White Sox

White Sox reward Carlos Rodon's outstanding start with win over Phillies

White Sox reward Carlos Rodon's outstanding start with win over Phillies

Carlos Rodon has once again found the kind of groove that makes the White Sox hopeful about the direction in which he’s trending.

The left-hander continued a strong August on Tuesday night with his best start of the season.

The 2014 first-rounder pitched 6 2/3 scoreless innings and the White Sox crushed the Philadelphia Phillies 9-1 in front of 18,843 at U.S. Cellular Field.

Rodon — who has a 1.46 ERA in 24 2/3 innings this month — won for the second time in four starts and Jose Abreu and Justin Morneau homered as the White Sox were victorious a third straight time.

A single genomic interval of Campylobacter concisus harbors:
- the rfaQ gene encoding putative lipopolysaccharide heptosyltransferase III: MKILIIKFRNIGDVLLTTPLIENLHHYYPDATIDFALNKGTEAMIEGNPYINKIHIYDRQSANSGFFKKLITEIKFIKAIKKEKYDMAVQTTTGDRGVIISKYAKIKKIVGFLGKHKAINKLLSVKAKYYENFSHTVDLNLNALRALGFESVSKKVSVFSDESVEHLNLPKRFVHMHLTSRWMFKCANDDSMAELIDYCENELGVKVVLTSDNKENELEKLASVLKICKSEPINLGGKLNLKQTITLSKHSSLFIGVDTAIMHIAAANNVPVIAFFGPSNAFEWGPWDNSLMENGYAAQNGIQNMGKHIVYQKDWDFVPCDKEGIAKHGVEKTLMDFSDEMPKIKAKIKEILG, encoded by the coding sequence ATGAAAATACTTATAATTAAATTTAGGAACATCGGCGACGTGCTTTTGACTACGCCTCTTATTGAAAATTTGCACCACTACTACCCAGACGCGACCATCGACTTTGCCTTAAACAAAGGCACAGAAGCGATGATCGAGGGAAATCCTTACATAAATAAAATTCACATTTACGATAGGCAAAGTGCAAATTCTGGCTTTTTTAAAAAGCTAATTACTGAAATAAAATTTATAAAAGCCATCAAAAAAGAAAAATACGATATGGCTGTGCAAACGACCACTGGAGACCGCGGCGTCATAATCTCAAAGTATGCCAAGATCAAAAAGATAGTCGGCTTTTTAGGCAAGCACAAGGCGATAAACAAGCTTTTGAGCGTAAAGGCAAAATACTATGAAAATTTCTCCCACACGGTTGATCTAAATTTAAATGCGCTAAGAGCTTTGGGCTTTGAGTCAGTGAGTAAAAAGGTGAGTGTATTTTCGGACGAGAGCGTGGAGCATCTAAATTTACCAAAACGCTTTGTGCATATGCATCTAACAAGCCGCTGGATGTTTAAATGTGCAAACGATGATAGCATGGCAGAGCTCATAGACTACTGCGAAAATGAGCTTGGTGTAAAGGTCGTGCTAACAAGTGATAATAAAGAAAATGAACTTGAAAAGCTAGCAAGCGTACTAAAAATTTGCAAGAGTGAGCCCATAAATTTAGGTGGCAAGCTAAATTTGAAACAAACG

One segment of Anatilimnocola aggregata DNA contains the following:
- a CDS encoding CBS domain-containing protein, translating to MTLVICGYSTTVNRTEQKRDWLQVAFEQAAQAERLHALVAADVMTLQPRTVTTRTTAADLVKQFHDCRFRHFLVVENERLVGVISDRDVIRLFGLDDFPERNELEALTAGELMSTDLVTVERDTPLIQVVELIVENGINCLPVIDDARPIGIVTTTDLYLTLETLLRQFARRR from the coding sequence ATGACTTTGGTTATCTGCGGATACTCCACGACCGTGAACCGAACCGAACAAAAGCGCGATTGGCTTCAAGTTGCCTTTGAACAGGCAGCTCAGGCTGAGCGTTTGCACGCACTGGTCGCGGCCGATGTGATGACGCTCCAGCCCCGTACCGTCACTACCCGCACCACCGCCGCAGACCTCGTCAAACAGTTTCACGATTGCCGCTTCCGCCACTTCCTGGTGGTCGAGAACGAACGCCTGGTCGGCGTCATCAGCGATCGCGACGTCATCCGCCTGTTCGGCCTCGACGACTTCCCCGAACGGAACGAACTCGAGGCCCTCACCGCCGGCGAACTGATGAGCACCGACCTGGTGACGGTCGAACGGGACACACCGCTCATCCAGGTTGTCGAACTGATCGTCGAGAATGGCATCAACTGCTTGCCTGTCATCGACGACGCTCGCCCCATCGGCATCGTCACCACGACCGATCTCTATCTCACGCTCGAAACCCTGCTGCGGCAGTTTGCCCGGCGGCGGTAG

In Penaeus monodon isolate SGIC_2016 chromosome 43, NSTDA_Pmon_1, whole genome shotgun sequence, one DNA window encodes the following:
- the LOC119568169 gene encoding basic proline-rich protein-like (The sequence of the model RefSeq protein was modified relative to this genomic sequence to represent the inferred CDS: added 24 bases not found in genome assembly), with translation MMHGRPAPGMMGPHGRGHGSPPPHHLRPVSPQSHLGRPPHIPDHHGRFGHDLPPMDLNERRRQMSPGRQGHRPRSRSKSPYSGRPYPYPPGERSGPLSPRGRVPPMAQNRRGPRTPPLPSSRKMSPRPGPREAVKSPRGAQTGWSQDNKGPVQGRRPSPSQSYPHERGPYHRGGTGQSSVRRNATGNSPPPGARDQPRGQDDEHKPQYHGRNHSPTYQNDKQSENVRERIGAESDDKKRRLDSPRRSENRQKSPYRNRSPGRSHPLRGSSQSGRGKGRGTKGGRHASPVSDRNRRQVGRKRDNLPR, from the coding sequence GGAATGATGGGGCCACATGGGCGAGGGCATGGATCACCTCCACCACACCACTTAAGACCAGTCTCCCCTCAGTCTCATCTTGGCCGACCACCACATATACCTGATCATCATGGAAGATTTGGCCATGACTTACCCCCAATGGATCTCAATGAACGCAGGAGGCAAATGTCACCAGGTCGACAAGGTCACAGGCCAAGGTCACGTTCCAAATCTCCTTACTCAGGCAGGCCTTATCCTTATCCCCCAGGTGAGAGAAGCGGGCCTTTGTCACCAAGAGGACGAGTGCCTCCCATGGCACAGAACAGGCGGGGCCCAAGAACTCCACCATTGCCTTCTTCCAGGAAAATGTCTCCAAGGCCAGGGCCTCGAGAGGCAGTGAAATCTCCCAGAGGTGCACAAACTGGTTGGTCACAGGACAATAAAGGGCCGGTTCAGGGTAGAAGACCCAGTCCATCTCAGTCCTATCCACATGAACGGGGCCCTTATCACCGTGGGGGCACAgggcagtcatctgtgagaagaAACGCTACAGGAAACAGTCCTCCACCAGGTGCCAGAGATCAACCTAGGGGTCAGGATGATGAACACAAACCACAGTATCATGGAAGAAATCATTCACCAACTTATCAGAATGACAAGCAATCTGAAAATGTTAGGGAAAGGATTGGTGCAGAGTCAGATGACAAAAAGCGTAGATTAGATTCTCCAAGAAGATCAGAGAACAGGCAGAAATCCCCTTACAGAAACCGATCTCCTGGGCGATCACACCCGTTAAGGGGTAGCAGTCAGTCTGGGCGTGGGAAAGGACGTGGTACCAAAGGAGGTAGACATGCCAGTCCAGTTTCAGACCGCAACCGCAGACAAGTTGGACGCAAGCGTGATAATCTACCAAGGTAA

“If (Rodon) keeps running like that, he’s going to be a superstar,” said rookie catcher Omar Narvaez.

Rodon’s second season has begun to shape up much like his rookie campaign.

He pitched better through his first 14 starts of 2016 than he did a year ago, allowing three earned runs or fewer in 10 of those turns. But Rodon didn’t have much to show for it as he surrendered leads or pitched with a razor thin margin of error because of lackluster run support.

Same as last season, Rodon has turned it on in August. Over his final eight starts in 2015, Rodon went 5-2 with a 1.81 ERA.

With some help from Narvaez and an overpowering fastball, Rodon looked strong throughout a 109-pitch effort.

[SHOP: Gear up, White Sox fans!]